Find out how they made sounds for the dark matter, Red Angel, spore drive, energy-based weapons, alien planets, unique vocal processes for different sentient species, a surprising use of the Wilhelm Scream, and much more — all while working on a time-restricted TV schedule.
Interview by Jennifer Walden, images courtesy of CBS All Access. May contain spoilers.
The official trailer for Star Trek: Discovery season 2
Star Trek: Discovery — a CBS All Access Original Series — has just wrapped up Season 2. If you haven’t checked out the series yet, now is the perfect time. With two entire seasons available for streaming, it’s a great way to spend a rainy spring weekend.
The series, created by Bryan Fuller and Alex Kurtzman, is set a decade before the original 1960’s Star Trek TV series and follows a timeline unrelated to the recently released feature films. It’s also set aboard the USS Discovery (not the Enterprise), which, in Season 2, travels around the galaxy chasing after the Red Angel.
Even for non-‘Trekkies’ — such as myself — the series has a lot to offer, like striking VFX, a solid story and cast, and of course top-notch sound from the Warner Bros. Sound team, led by supervising sound editor Matthew Taylor and lead sound designer Tim Farrell.
Here, Taylor and Farrell talk about the sound tools and plug-ins they used to make the awesome and unabashedly sci-fi sounds that characterize the Star Trek franchise. Find out how they made sounds for the dark matter, Red Angel, spore drive, energy-based weapons, alien planets, unique vocal processes for different sentient species, and much more — all while working on a time-restricted TV schedule.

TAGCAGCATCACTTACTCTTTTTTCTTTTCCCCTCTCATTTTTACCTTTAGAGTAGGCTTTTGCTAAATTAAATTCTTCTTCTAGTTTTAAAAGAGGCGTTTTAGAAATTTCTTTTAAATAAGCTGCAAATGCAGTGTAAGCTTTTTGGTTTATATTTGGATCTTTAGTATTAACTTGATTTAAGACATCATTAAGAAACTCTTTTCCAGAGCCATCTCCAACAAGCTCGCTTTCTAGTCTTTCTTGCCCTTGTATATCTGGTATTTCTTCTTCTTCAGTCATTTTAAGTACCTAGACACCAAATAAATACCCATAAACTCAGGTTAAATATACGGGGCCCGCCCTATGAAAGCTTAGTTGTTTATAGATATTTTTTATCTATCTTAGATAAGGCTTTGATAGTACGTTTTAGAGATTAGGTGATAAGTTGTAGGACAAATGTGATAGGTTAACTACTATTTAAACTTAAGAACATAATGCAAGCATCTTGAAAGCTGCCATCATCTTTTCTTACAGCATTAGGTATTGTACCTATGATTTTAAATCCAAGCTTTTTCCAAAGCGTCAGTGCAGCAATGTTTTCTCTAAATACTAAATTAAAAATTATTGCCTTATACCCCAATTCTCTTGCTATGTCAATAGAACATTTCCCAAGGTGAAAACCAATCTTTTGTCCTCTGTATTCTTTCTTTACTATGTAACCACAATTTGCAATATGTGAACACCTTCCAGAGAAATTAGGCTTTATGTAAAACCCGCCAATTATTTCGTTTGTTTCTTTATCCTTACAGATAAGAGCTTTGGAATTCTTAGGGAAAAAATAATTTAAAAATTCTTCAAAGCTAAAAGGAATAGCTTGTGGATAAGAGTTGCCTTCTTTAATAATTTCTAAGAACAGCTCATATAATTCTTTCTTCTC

Tell me about your schedule on this show. How long did you have per episode for sound editorial?
Regarding the timeline, we had about two weeks to work on an episode. That is what’s in the budget. In the beginning, they were turning over an episode a month in advance, and the S2, Ep.1 was turned over two months in advance so we could get the ball rolling on ideas. But typically, we are budgeted for a two-week turnaround. Close to the end of the season, it was more like one-and-a-half weeks.
Tim Farrell (TF): The schedule changed when they split the finale into two parts. Some of the issues were the number of VFX in the show, which take a large amount of time to do, update, and change. Our producers are so creative; they are coming up with ideas all the time that often change the VFX, which can lead to us then chasing this new vision and reworking material we thought we’d put to bed. That can make us feel like we’re really behind when another mix is looming close on the horizon.